Take a left off of the Anacostia Freeway on to Firth Sterling Ave – what do you see? You see empty fields. You see shiny new buildings just breaking ground. Construction equipment. Sweeping views of the capital. As one community member states in this film, if you are a developer, you see a gold mine. But these empty fields hold powerful memories. Enslaved people once worked this land. Later, during Reconstruction, formerly enslaved individuals purchased it, and built one of DC’s first thriving Black communities.
Here, the city constructed a sprawling public housing complex in the 1940s, beloved by insiders, if notorious to outsiders. Here, the movement for Welfare Rights took shape. Here, the Junkyard Band honed its chops on homemade instruments before putting a turbocharge into the city’s Go-Go music. Here, residents lived in the Barry Farms Dwellings up until 2019, when the final community members were removed for the redevelopment. This documentary film, a collaboration between the Bertelsmann Foundation and the DC Legacy Project, tells a story of a journey for community, land, and for justice. It is a story of Barry Farm, but it is also a story of Washington, DC. And, in the cycles of place and displacement, it is a story of the United States of America. Join us on January 31, 2023 for a 51-minute documentary showing and a talk-back with the film creators: Sabiyha Prince, Sarah Shoenfeld and Samuel George.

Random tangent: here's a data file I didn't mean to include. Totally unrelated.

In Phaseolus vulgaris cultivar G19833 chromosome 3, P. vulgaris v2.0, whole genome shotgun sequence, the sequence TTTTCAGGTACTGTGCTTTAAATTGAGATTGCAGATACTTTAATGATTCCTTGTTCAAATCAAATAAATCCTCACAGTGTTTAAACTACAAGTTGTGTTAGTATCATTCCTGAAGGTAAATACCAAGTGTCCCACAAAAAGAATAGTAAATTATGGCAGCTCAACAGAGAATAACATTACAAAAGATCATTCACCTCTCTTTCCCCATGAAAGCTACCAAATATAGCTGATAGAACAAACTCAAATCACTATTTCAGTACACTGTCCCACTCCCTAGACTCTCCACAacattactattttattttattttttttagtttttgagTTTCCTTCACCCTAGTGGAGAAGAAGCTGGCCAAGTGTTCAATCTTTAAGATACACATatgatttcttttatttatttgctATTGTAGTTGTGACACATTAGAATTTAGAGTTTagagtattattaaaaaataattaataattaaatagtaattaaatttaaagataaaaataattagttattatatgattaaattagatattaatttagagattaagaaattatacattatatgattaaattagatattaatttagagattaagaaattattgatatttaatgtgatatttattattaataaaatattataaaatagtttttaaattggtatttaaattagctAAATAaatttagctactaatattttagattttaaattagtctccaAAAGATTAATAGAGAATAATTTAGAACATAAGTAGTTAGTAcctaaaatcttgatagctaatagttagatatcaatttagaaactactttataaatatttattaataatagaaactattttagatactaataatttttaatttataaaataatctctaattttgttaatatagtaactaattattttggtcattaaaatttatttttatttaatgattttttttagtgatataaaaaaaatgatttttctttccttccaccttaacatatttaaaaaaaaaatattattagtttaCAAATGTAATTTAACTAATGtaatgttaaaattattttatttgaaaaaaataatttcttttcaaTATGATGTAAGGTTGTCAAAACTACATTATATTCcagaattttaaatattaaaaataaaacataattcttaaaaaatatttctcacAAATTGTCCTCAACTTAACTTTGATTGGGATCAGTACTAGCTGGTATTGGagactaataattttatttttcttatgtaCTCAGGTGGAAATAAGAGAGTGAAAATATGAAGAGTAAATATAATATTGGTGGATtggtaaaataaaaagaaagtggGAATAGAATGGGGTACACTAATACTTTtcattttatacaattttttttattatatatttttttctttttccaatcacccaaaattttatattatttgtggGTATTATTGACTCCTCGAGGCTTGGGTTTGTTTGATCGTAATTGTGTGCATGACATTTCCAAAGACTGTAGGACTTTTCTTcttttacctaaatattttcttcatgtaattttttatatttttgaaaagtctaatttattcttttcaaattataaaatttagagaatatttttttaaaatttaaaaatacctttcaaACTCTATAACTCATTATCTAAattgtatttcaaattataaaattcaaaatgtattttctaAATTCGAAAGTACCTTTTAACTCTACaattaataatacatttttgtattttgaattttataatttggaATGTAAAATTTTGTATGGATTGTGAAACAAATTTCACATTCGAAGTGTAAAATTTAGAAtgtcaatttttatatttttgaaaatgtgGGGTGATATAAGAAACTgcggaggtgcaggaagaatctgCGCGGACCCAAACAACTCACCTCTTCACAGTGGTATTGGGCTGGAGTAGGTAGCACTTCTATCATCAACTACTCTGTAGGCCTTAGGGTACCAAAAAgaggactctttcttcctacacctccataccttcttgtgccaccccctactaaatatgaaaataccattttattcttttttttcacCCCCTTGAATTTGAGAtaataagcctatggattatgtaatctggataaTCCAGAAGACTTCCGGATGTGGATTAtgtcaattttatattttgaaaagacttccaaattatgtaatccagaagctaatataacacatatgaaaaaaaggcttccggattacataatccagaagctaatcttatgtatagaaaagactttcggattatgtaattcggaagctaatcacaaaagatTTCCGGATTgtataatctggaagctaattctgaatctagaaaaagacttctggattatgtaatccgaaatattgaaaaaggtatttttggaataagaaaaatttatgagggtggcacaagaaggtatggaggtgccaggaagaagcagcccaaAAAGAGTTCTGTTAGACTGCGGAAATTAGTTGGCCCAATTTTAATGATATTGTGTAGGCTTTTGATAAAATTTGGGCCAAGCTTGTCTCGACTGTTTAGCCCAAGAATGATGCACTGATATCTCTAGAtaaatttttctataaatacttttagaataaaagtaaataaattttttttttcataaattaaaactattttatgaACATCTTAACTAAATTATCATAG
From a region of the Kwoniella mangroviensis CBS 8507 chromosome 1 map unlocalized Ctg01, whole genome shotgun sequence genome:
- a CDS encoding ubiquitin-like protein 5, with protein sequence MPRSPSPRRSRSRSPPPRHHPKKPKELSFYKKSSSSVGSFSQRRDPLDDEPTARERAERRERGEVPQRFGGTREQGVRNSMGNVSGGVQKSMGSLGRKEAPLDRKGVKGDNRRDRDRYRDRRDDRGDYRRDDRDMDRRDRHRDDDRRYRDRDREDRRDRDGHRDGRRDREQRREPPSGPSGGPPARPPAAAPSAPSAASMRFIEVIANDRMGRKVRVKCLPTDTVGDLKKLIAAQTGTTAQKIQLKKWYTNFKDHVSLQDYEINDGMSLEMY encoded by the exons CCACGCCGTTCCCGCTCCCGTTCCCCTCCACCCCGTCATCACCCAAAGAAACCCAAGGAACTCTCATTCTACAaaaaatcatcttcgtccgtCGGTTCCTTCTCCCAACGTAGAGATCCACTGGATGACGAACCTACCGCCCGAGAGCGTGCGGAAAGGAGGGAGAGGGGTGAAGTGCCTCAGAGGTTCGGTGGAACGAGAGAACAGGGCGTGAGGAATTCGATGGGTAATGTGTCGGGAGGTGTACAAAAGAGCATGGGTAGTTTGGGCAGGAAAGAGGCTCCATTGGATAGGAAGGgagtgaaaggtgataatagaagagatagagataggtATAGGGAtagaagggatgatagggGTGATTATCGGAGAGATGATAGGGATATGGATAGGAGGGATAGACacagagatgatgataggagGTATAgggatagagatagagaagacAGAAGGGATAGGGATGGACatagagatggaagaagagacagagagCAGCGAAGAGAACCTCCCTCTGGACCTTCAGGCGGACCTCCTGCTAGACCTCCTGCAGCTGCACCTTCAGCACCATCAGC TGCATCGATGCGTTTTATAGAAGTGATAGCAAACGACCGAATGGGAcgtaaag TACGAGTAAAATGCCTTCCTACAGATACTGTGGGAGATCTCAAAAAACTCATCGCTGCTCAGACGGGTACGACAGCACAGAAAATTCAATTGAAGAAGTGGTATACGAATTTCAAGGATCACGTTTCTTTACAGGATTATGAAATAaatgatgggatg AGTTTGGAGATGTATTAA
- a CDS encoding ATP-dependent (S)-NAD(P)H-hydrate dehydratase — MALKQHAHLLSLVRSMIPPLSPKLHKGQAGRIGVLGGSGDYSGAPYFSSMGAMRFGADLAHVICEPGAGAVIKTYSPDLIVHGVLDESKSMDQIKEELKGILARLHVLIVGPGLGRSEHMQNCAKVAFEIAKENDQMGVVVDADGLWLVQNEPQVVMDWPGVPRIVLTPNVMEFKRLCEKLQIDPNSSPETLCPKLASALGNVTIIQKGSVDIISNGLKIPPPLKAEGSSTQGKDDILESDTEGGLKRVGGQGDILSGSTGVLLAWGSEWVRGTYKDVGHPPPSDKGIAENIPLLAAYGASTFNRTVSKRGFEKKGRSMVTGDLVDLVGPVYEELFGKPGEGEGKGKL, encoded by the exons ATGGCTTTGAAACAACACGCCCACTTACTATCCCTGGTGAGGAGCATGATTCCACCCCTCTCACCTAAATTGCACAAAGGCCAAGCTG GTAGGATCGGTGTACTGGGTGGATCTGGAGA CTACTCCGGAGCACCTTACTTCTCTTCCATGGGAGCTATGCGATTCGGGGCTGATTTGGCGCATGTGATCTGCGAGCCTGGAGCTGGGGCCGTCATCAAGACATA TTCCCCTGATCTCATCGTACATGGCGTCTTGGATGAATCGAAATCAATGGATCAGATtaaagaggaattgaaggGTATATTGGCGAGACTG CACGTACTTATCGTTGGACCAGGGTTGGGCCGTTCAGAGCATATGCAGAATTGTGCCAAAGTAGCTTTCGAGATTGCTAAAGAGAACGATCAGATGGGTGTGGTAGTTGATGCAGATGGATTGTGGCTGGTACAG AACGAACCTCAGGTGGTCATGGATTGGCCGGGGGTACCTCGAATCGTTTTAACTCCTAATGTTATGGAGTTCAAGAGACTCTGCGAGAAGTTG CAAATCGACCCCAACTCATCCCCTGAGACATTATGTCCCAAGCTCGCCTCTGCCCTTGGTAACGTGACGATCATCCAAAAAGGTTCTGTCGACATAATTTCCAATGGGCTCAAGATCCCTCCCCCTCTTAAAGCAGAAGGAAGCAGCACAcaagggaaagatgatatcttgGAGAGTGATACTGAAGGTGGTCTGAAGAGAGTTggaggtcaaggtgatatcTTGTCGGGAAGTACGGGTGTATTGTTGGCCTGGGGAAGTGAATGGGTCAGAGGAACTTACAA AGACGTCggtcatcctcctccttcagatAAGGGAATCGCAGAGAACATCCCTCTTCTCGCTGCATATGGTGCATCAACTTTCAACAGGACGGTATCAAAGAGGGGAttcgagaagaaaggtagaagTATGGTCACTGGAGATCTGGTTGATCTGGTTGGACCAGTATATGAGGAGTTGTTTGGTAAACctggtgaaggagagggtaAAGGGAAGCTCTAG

Space is very limited for this event and registration is required. This is a DCPL Members-only event. Note that you need to be signed in to your Neon account in order to successfully register. Not a member? Become one here or during registration.
Information about accessibility, parking, and general event protocol will be emailed to registrants for their convenience. Please note that masks will be required inside of the Octagon Museum during this event.
Contact DCPL's Programs Manager Shae Corey with any questions: firstname.lastname@example.org | 202-783-5596
Tuesday, January 31st, 6:00pm - 7:30pm EDT
In-Person at the Octagon Museum